After a number of years working in the tech space with some great people, I began to have a love/hate relationship with the concept of an MVP (Minimum Viable Product).
According to Techopedia, the definition of MVP is “a development technique in which a new product or website is developed with sufficient features to satisfy early adopters. The final, complete set of features is only designed and developed after considering feedback from the product’s initial users”.
Reasons to love the MPV
So why do I love it? Firstly, everything about an MVP kicks the ass of ‘Presentation Procrastination’ or to put it another way ‘Strategic Constipation’ – Too many great brains dancing around a presentation and simply not getting anywhere.
It’s as if the product WAS the presentation and nobody knew how to actually make it happen.
I remember working with the hugely inspirational Marko Ahtisaari (@moia) a few years ago and after some great chats about a new idea we had, he just stopped me in mid-sentence and said ”Enough. I’ve heard enough. Let’s just do it – let’s create an MVP and we will learn along the way”.
OMG! This was a revelation. Particularly for someone like myself who had grown up believing something needed to be crafted to perfection before it could be released.
Could we really release something -flaws-and-all – into the big wide world?!
Minimum Viable Proof?
Of course, the MVP also has a much greater role: It’s the prototype to prove a market need; to prove the technology can work, and to prove that there is potential money to be made. MVP isn’t just Minimum Viable Product, it’s Minimum Viable Proof!
MVP’s are great as the antidote to procrastination, the proof of concept, or the ability to learn in the real world. They should be encouraged at all cost!
Or should they?
The pitfalls of the MVP
For me the worst MVP is actually MLP (Minimum Lazy Product). It’s saying ”let’s just get it out there, we can make it better later”.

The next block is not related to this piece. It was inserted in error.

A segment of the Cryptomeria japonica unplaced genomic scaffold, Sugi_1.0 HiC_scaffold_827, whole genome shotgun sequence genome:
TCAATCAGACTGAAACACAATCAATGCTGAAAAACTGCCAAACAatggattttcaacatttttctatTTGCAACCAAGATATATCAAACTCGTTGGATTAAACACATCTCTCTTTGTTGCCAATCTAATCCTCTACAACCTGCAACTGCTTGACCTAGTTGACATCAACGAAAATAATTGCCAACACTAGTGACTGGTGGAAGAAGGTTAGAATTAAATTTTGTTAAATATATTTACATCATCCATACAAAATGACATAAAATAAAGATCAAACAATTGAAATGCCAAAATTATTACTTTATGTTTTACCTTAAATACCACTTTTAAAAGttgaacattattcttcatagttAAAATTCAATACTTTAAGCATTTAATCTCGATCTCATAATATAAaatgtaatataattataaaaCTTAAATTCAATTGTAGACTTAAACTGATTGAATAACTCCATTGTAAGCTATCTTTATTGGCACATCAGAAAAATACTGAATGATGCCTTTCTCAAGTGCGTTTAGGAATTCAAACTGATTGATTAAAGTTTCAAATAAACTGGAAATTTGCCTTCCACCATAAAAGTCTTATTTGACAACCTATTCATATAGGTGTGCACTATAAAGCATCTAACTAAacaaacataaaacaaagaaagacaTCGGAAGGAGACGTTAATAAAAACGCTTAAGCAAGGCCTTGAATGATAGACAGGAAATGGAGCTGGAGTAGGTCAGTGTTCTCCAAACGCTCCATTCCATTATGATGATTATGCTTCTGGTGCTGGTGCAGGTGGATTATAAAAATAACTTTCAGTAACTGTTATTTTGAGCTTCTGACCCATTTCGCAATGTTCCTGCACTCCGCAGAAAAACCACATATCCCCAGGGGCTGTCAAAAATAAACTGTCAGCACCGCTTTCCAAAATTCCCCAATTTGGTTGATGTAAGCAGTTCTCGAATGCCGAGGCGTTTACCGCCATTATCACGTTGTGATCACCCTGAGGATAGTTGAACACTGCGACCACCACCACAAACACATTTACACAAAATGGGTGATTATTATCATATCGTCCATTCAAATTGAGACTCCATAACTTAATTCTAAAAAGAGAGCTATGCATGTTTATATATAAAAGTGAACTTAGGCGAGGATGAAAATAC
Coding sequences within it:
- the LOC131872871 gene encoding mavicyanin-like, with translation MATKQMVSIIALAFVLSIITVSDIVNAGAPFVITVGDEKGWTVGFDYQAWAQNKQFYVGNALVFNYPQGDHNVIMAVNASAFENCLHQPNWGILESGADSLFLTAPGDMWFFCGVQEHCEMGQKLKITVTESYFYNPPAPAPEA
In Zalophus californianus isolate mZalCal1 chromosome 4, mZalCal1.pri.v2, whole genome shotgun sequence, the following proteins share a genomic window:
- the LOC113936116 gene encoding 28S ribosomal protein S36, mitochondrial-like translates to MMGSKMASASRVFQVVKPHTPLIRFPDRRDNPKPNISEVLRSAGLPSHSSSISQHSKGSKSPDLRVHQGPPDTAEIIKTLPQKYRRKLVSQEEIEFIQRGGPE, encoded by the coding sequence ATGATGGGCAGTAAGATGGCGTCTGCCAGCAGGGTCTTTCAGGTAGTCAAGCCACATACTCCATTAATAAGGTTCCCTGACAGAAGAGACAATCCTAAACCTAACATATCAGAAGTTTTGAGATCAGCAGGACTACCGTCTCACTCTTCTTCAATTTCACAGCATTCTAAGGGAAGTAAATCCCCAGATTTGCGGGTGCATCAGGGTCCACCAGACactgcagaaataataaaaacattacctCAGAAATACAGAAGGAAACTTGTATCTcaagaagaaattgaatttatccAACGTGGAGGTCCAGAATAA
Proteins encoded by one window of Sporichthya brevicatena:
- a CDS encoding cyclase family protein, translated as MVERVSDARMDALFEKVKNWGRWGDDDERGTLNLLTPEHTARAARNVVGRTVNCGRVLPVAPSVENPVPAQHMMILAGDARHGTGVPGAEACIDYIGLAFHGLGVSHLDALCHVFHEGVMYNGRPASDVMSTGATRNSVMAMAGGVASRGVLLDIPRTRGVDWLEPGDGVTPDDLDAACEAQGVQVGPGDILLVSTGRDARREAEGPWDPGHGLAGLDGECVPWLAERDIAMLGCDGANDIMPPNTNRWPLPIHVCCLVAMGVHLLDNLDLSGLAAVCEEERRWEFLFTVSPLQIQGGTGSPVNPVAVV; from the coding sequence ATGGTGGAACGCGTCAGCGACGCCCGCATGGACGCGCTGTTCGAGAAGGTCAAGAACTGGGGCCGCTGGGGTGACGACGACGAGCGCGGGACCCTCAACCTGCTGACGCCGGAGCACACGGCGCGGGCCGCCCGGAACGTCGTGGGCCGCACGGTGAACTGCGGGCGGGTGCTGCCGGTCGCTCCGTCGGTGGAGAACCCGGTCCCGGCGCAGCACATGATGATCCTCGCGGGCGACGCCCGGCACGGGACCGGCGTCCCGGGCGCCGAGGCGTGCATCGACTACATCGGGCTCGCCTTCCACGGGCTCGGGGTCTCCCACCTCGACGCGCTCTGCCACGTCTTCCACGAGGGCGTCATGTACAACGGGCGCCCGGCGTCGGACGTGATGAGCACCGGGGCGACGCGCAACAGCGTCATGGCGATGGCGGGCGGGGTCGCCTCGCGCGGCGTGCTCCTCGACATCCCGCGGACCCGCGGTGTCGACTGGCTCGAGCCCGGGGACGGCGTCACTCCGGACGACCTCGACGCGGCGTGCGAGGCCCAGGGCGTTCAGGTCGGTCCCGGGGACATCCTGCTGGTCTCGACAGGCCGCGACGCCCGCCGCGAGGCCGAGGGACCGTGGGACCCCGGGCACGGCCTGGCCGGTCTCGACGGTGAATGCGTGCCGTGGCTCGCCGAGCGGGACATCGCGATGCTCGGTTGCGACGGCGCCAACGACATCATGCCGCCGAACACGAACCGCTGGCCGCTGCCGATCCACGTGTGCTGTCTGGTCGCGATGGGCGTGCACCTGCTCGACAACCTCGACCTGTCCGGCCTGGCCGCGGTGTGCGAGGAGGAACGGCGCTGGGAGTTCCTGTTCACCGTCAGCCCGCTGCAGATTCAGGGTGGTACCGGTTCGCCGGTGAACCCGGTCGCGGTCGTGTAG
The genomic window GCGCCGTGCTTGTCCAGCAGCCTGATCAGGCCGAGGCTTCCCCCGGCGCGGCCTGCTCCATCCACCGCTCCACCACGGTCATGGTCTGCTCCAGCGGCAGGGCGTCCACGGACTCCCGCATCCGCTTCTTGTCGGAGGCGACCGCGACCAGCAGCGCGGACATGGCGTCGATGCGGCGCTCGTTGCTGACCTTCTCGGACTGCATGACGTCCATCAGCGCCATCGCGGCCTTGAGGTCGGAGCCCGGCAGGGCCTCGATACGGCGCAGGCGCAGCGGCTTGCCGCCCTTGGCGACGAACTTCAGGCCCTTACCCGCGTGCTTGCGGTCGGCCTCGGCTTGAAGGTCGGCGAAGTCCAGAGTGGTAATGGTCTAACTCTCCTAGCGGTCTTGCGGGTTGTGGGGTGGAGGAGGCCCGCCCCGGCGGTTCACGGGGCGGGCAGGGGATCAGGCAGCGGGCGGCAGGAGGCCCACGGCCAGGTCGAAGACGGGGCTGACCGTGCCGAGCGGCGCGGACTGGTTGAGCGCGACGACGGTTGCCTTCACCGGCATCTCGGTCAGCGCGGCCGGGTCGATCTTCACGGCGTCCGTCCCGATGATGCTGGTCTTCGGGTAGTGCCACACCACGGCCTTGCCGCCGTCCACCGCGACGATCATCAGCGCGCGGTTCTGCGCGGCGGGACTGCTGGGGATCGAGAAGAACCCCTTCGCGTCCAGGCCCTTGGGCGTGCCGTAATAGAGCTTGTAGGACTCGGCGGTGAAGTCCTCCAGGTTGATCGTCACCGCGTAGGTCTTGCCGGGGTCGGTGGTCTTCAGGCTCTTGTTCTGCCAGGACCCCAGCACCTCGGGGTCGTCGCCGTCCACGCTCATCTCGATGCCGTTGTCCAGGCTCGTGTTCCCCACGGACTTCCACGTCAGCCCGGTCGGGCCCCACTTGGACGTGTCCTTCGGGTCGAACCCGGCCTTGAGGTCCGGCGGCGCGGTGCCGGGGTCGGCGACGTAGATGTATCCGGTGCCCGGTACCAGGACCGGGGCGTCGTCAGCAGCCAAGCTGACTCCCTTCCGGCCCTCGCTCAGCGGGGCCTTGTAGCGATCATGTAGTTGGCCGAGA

This is a very dangerous game to play with consumer patience, for as much as you think they will forgive, you may actually be wasting their time. Fail once and you may be forgiven, fail twice and they’ll walk away in a heartbeat.
Say ‘hello’ to GTBR
An MVP quickly needs to move to GTBR, a Get-The-Basics-Right product.
All too often I have seen developers get bored with the basics in their quest for innovation.
MVP1 is replaced by MVP2, as MVP1 gets forgotten about in the pursuit of the new and sexy.
I remember talking to one of my clients a few years ago and I said ”It feels like you’re trying to build an extension before you’ve even finished the roof on the house – and there’s rain coming in”.
MVP is great, just make sure your house stays dry!
From Andy Bellass
Andy Bellass is Co-Founder and CMO at hibob, and has more than 25 years of experience in strategic brand building. He has helped define, shape and launch some of the world’s biggest and most innovative brands, including the likes of Coca-Cola and Spotify. He’s a former Partner and Chief Strategy Officer at Splendid Communications, Strategy Director at creative hotshop Mother and prior to setting up hibob, Andy spent several years advising VCs and startups in Silicon Valley and Israel. He lives in London with his wife, two children and eight bikes. Read more from Andy Bellass here.